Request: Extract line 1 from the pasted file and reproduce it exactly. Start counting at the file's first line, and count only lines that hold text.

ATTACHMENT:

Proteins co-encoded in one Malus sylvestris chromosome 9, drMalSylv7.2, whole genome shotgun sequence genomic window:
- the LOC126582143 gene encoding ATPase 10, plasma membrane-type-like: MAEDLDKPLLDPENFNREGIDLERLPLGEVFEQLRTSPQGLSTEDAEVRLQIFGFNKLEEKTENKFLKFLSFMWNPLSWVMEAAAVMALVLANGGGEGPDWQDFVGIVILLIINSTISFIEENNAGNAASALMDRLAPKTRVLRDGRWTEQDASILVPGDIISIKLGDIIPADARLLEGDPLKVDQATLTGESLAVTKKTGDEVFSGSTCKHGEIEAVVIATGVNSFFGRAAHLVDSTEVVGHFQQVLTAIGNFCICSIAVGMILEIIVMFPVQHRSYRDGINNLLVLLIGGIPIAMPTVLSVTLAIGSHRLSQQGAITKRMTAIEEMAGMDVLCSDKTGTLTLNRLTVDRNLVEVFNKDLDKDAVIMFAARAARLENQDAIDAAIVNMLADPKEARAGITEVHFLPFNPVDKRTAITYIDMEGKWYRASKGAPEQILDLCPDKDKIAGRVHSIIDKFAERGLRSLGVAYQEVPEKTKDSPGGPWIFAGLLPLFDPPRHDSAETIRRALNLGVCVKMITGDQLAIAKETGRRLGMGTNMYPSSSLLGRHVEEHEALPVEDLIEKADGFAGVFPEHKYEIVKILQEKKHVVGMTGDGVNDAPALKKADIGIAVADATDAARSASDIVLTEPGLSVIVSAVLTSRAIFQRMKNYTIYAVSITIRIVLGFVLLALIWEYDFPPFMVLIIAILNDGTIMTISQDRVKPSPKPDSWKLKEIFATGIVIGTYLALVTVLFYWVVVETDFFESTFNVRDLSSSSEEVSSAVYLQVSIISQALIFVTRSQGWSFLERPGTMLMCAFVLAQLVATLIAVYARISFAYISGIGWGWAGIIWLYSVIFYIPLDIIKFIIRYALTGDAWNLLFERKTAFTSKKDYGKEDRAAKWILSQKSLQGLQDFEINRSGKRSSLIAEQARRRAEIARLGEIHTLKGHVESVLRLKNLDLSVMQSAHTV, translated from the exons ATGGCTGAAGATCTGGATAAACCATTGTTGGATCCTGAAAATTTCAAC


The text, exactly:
Proteins co-encoded in one Malus sylvestris chromosome 9, drMalSylv7.2, whole genome shotgun sequence genomic window: